Ghostbusters (NES)

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Ghostbusters - NES.jpg
Platform: NES
Year: 1988
Developer: Bits Laboratory
Buy: Amazon

Ghostbusters is loosely based off the Commodore 64 version. The player assumes the role of 3 of the Ghostbusters (Winston doesn't make an appearance). The goal of the game is to make it into the museum (renamed the Zuul building in-game) and get to the top to fight Gozer. The game has several gameplay varities; the map screen, the driving segments, the ghost-catching segments, and the final battle with Gozer is played in a sort of vertical shooter. Because Activision did not develop games for the NES, they outsourced development to Japanese development studio Bits Laboratory, though they go by their original name Workss in the Japanese version of the game.

The game was largely criticized for its awful gameplay. Some of these points include dull graphics, even for NES standards, the Ghostbusters having to buy their own equipment, and the dreaded staircase scene near the end of the game. The Japanese version has an exploit where one can keep reselling a certain item and gain more money from it, showing the lack of care given to the game.

The game is also known for its infamous ending screen, which contains broken English. However, even worse is the Japanese version's ending; due to a bug in the programming, the ending text doesn't show up, and only presents you with the text りり (Riri), which has no meaning, and only appears due to the bug.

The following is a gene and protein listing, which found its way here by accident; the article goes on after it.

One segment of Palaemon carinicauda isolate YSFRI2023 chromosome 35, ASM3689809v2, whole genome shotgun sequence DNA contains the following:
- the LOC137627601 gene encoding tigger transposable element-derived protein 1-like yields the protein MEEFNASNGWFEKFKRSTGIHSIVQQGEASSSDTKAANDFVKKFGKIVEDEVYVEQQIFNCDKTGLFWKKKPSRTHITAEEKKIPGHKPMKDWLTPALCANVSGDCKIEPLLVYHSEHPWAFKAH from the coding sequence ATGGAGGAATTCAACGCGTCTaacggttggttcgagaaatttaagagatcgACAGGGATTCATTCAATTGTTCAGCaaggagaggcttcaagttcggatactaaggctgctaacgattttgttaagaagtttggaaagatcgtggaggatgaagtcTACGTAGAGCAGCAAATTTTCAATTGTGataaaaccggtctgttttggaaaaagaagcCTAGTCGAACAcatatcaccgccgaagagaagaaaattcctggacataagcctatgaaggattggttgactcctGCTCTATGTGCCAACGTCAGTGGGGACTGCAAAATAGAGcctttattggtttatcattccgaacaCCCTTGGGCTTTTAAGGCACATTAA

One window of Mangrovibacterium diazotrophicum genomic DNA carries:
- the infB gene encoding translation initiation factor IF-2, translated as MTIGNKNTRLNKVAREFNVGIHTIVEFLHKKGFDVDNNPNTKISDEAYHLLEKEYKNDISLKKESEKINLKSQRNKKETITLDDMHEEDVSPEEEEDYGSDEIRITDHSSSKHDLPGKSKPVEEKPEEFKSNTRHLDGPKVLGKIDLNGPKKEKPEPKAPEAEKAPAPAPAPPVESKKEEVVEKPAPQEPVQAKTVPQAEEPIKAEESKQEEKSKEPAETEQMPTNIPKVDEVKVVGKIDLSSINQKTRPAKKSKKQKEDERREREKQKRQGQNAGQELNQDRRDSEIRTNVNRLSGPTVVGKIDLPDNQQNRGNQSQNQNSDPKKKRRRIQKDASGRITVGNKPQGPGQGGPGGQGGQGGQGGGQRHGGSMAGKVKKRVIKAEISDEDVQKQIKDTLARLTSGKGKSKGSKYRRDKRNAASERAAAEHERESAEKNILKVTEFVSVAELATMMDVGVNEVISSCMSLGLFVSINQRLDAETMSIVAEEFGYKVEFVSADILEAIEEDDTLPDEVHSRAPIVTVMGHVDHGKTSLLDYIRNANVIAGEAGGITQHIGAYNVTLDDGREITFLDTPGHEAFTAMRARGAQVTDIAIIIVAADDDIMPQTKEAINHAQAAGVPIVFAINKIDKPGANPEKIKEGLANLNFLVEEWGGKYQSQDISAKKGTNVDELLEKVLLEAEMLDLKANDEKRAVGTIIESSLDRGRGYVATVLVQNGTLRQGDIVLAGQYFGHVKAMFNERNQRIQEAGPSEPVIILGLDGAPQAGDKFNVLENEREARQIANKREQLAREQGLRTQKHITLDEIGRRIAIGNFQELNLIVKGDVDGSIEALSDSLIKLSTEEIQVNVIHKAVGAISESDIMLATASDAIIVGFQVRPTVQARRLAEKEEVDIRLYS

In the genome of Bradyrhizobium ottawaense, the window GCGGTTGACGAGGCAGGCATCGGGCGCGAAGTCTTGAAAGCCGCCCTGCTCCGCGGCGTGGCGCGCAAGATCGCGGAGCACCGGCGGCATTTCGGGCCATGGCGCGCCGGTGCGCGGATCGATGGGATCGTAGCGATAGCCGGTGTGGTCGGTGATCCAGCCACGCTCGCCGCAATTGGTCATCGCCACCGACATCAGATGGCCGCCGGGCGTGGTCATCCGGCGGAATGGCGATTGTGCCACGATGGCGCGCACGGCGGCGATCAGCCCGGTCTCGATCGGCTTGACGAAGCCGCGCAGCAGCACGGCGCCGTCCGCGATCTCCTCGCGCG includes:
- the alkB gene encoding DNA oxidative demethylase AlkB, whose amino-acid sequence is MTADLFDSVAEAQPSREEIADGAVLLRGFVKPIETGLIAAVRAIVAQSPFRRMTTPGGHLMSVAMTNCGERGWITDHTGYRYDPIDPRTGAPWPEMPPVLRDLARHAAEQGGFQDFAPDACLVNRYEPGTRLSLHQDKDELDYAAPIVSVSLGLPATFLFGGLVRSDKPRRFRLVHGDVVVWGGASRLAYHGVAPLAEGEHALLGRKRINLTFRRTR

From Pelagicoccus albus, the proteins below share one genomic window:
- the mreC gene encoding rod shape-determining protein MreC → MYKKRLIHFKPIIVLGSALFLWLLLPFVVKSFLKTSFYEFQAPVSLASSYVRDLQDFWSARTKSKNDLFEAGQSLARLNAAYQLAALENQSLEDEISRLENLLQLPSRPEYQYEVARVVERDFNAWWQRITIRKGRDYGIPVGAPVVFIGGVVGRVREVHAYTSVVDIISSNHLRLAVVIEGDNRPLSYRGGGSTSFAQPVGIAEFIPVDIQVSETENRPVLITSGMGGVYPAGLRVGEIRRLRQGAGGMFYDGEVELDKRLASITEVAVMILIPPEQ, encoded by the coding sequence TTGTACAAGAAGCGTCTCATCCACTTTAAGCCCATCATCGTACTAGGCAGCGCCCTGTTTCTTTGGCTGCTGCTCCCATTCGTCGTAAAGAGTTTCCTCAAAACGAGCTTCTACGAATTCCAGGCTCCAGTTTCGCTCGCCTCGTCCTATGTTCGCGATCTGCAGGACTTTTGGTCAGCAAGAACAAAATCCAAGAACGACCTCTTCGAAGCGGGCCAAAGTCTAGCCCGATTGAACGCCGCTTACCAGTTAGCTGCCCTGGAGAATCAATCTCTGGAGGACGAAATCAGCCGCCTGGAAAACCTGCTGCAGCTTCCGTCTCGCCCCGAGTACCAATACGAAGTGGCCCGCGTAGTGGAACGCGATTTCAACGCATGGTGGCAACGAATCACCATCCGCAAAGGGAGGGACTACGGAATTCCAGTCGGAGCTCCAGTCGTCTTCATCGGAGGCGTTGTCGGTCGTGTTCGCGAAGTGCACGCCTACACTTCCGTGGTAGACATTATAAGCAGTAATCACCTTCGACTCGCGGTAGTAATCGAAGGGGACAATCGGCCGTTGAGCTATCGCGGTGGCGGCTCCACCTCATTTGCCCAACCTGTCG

Ghostbusters - NES - Title Screen.png

The title screen. GRSTBRSTRS!!!

Ghostbusters - NES - Gameplay 1.png

The overworld map.

Ghostbusters - NES - Gameplay 2.png

Driving to the shop to buy items.

Ghostbusters - NES - Gameplay 3.png

Buying items at the shop.

Ghostbusters - NES - Gameplay 4.png

Fighting the final boss, Gozer.

Ghostbusters - NES - Ending Text.png

The famous ending screen.


The game has the titular Ghostbusters Theme, and it plays in its full length. However, it's the only song in the entire game, so if you're going to play this game, then you'd better get used to it. There are two audio designers credited, so it's possible they both collaborated to make the Ghostbusters theme in full, as there are minimal sound effects.

The music was probably written in one of the to traditional ways of making NES music at the time; either a custom form of Music Macro Language or pure 6502 assembly machine code.


# Title ComposerArranger Length Listen Download
01 Ghostbusters Theme Ray Parker Jr.Yoshiaki Tsuruoka, Tadashi Sou 3:32



The credits display after beating the game, and after viewing the infamous ending message. In the Japanese version, the ending and credits are supposed to be there, but due to the game's buggy programming, all you get is a black screen, and after a few seconds, りり (Riri) will appear on screen. This is due to the wrong CHR-ROM page being loaded into the game's memory, and the text Riri doesn't mean anything. However, the game can be hacked to show the proper ending and credits. The credits are the same in both versions.

Game Rip






Ripping NES music is a very arduous process that is beyond the scope of this site.


  Japan.svg   Japan
Ghostbusters - FC.jpg
Title: ゴーストバスターズ (Ghostbusters)
Platform: FC
Released: 1986-09-22
Publisher: Tokuma Soft
  USA.svg   USA
Ghostbusters - NES.jpg
Title: Ghostbusters
Platform: NES
Released: 1988-10-??
Publisher: Activision